more easily understood by the heart than explained by
tongue or pen. They are in them.selves clearer than any
commentary renders them, and in proportion as they are ex-
plained are they obscured. The substance of the clause is
this: the whole Godhead is in Christ, and to him as to
God all honor is due ; yet he does not derive his Godhood
from himself, but from the Father. The apostle implies two
persons but one God ; for the Holy Spirit is not mentioned
here. When we have advanced far enough to comprehend


two persons existent in one God, we will readily believe in
the third person.

22. In the other figure the apostle styles Christ an image
or sign of the substance of God. Despite its clearness I
still claim the privilege of speaking plainly and clearly. An
image created after the likeness of a person is not an image
of the substance or nature of that person. It is not a be-
ing; it is mere stone or v/ood. It is an image formed from
stone or wood substance in the likeness of man. But if I
could handle the substance of the person as the potter
handles clay and make therewith an image of the individual
which should also perfectly contain his substance or nature,
that would, as you perceive, be an -essential image, or a
likeness of the human substance. But such would be a
creature. An image necessarily is constructed from a dif-
ferent substance than the thing imaged, and differs in na-

Here the Son is such an image of the Father s substance,
that the Father's substance is the image itself. If we may
so express it, the image is made from the Father's substance.
The image is not only like the Father resembling him, but
fully contains his whole substance and nature; as it may
be said of "the effulgence of his glory," that the effulgence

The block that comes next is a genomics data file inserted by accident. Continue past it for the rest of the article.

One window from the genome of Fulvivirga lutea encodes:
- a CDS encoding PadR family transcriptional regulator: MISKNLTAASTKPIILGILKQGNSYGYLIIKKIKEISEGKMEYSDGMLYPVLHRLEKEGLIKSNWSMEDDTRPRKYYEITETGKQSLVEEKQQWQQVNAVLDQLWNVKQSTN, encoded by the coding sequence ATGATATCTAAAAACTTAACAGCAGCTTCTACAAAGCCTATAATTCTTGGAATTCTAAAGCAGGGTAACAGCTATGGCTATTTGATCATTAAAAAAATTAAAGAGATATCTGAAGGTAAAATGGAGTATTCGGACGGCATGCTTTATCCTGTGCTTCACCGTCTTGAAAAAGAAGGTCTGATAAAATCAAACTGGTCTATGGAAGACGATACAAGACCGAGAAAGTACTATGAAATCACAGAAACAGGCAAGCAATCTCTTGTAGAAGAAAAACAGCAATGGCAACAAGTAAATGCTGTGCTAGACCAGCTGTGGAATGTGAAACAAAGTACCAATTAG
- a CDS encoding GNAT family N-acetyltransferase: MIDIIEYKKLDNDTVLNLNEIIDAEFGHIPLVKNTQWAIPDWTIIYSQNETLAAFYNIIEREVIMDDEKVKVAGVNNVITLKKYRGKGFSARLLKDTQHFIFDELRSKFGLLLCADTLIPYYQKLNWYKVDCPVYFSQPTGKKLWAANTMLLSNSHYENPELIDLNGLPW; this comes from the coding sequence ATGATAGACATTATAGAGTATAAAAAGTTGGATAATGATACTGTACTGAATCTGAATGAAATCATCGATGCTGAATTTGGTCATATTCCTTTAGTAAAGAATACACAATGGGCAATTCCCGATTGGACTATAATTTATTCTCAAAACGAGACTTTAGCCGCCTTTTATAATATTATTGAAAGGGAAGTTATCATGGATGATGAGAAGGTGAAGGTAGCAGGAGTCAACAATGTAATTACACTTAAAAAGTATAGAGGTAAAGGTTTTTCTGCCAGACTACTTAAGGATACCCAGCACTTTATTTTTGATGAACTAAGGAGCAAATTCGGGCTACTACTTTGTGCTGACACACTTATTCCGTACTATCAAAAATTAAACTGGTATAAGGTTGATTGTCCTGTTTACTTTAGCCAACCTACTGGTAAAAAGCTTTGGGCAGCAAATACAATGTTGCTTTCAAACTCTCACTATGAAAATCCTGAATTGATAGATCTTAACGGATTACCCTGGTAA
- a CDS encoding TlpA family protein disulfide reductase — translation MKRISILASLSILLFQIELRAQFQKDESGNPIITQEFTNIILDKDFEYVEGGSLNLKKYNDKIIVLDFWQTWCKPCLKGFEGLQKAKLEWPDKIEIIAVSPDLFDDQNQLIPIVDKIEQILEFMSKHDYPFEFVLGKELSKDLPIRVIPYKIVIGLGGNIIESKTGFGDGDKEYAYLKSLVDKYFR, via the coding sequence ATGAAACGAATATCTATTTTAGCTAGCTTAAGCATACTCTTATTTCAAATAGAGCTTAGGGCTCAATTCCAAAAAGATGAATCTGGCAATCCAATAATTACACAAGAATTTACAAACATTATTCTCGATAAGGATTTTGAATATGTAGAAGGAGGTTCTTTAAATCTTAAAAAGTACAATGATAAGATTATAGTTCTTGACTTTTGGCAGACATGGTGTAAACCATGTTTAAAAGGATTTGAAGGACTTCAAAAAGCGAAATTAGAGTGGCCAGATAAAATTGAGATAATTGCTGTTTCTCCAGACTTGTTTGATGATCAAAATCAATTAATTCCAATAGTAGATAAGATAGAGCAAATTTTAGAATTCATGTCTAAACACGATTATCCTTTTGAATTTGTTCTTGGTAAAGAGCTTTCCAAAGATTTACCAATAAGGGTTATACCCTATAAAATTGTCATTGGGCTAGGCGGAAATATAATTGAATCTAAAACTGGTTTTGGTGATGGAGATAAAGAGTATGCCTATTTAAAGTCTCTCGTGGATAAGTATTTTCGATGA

is constituted of the glory, and not only like it but embody-
ing it perfectly, making the effulgence and the glory iden-

23. Now notice, as I say an image of man is formed of
wood or stone, so I say Christ is a divine image: as truly
as the former is but a material image, so truly is the latter
God. Paul calls Christ the image of the living and invisible

In the wooden image, this perfection is lacking. Though
a wooden image, it is not an image of the wood but of an
individual; it does not represent the wood, but the indi-
vidual. Though the individual be faithfully reproduced in the
wood, yet he himself is not wood ; his substance is something
different from the substance imaging him. in all cases the


image differs in substance from the person imaged. It is
impossible to furnish an image actually the substance of the
individual. But in this verse v^e have an image and one
imaged who are identical in substance, except that the
Father is not an image. The Father is not fashioned from
nor like the Son; but the Son from the Father, and is like
the Father, in one simple, truly divine substance with him.

24. Such perfection is also wanting in the sun and its
effulgence. The sun has its own splendor, and the same
is true of its effulgence, but the effulgence derives its